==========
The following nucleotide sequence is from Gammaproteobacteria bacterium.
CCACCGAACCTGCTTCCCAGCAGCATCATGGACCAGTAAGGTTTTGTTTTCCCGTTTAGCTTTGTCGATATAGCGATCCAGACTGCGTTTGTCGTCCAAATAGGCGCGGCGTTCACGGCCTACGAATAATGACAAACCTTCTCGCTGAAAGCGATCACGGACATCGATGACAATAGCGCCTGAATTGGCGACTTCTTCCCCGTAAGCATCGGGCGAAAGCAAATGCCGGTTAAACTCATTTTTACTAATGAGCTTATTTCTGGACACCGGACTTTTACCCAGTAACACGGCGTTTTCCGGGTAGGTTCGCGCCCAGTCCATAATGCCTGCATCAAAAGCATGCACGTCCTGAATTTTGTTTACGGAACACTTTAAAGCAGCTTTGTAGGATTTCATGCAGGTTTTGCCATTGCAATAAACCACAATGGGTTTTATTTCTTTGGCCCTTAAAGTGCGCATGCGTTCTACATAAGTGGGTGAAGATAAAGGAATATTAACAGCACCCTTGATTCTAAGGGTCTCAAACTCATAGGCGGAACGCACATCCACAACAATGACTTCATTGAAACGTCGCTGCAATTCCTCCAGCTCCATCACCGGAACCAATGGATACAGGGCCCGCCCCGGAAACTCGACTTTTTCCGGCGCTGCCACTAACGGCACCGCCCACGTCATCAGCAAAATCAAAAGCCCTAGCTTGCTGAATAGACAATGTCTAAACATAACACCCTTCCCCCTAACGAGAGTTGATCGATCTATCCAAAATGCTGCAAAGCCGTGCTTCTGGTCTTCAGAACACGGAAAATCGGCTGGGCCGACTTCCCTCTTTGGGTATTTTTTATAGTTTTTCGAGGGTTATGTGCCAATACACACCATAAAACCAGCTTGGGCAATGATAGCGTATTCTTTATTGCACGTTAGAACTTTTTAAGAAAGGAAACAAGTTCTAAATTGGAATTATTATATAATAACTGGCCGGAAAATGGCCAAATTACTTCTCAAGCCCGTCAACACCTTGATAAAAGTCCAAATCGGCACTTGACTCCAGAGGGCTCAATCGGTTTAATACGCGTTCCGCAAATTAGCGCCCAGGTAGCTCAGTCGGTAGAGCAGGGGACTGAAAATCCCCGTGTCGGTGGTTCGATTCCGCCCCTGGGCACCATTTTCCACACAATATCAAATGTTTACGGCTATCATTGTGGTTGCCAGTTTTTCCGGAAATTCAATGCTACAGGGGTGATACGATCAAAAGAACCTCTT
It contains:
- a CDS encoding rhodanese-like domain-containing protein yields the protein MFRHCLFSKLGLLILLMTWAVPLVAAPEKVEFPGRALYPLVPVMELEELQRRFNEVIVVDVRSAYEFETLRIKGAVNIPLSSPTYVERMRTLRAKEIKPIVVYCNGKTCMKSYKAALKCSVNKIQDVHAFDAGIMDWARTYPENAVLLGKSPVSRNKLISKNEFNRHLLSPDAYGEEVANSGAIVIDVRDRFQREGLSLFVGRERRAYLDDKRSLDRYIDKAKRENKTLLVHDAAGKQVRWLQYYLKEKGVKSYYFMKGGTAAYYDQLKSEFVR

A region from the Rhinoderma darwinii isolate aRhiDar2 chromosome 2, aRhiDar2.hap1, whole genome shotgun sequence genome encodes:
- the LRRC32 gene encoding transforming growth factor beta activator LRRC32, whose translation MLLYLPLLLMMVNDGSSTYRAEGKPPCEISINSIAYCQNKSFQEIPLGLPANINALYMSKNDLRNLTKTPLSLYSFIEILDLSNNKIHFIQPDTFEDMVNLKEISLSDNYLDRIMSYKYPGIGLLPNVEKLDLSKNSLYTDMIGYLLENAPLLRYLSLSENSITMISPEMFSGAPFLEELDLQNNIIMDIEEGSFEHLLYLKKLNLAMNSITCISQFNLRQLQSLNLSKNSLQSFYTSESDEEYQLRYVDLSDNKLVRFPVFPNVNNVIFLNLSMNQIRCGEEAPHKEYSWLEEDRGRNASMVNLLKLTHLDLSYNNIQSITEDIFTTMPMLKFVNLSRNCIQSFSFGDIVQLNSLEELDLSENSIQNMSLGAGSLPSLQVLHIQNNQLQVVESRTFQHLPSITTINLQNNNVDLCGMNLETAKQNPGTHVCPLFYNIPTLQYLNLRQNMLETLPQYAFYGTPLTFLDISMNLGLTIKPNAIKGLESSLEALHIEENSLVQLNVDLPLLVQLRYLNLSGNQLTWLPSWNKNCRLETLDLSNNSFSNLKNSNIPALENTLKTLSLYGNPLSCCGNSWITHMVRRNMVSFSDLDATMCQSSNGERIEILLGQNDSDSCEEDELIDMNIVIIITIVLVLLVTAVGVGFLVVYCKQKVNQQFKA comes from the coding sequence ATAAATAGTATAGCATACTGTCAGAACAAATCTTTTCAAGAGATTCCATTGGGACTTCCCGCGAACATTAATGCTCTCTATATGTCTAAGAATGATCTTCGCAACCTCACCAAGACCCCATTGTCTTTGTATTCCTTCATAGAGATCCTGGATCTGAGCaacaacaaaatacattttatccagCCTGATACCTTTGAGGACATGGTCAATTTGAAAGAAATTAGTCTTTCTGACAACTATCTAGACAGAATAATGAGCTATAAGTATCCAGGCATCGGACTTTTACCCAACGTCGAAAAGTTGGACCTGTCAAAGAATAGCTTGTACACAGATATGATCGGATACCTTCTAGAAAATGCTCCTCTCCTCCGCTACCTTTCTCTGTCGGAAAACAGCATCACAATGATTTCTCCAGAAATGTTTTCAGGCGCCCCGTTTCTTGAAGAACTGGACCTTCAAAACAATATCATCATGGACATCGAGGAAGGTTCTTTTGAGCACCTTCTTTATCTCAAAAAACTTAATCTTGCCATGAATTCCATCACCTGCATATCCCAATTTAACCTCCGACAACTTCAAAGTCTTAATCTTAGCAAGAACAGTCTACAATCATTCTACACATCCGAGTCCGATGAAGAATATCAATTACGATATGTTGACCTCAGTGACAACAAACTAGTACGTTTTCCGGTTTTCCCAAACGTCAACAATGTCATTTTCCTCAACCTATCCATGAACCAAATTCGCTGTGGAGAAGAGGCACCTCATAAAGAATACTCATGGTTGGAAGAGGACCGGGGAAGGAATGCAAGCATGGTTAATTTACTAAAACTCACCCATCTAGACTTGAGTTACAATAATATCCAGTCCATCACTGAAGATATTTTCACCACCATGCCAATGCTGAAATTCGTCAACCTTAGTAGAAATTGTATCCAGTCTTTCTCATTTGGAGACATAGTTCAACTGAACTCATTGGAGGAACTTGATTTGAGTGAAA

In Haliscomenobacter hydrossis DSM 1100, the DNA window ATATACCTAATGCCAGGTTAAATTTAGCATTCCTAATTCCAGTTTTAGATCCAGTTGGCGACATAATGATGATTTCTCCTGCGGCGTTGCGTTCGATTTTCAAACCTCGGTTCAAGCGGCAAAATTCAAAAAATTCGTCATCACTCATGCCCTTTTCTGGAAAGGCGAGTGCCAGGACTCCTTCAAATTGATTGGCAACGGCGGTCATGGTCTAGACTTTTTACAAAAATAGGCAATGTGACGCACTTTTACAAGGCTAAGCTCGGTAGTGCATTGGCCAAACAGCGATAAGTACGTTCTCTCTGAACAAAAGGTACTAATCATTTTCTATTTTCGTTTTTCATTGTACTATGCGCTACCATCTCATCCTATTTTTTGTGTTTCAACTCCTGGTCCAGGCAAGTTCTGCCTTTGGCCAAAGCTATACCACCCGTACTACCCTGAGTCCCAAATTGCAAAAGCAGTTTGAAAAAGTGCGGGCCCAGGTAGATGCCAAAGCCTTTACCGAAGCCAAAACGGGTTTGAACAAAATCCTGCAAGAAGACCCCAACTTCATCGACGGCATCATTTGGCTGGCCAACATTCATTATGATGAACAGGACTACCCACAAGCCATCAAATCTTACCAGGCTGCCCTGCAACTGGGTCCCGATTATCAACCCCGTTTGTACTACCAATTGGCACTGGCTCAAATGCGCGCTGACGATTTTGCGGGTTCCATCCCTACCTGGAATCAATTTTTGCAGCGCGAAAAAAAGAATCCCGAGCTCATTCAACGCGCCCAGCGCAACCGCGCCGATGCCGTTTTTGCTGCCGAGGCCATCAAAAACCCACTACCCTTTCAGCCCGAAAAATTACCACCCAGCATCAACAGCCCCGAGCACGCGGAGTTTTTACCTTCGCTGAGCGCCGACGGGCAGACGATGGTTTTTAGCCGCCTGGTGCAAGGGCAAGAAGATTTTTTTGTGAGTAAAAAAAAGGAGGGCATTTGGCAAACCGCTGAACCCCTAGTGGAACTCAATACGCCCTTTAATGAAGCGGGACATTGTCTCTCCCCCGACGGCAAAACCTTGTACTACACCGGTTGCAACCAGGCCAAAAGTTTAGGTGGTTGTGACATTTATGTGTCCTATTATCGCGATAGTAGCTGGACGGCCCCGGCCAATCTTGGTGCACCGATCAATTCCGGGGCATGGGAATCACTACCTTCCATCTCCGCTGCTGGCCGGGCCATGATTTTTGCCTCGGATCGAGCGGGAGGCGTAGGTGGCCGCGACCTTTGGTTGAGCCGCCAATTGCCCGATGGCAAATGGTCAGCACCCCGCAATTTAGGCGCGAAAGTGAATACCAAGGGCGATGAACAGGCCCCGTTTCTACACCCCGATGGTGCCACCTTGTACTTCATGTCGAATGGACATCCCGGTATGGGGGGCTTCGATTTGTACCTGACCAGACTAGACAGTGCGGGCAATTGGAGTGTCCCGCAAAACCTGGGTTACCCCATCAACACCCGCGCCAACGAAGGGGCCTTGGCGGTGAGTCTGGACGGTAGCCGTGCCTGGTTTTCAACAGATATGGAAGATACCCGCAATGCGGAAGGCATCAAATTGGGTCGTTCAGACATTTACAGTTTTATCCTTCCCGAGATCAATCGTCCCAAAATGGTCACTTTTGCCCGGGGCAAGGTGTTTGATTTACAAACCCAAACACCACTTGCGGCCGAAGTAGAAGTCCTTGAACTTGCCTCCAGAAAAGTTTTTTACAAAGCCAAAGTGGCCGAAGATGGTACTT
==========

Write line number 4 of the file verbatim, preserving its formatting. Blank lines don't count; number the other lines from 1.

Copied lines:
- a CDS encoding rhodanese-like domain-containing protein yields the protein MFRHCLFSKLGLLILLMTWAVPLVAAPEKVEFPGRALYPLVPVMELEELQRRFNEVIVVDVRSAYEFETLRIKGAVNIPLSSPTYVERMRTLRAKEIKPIVVYCNGKTCMKSYKAALKCSVNKIQDVHAFDAGIMDWARTYPENAVLLGKSPVSRNKLISKNEFNRHLLSPDAYGEEVANSGAIVIDVRDRFQREGLSLFVGRERRAYLDDKRSLDRYIDKAKRENKTLLVHDAAGKQVRWLQYYLKEKGVKSYYFMKGGTAAYYDQLKSEFVR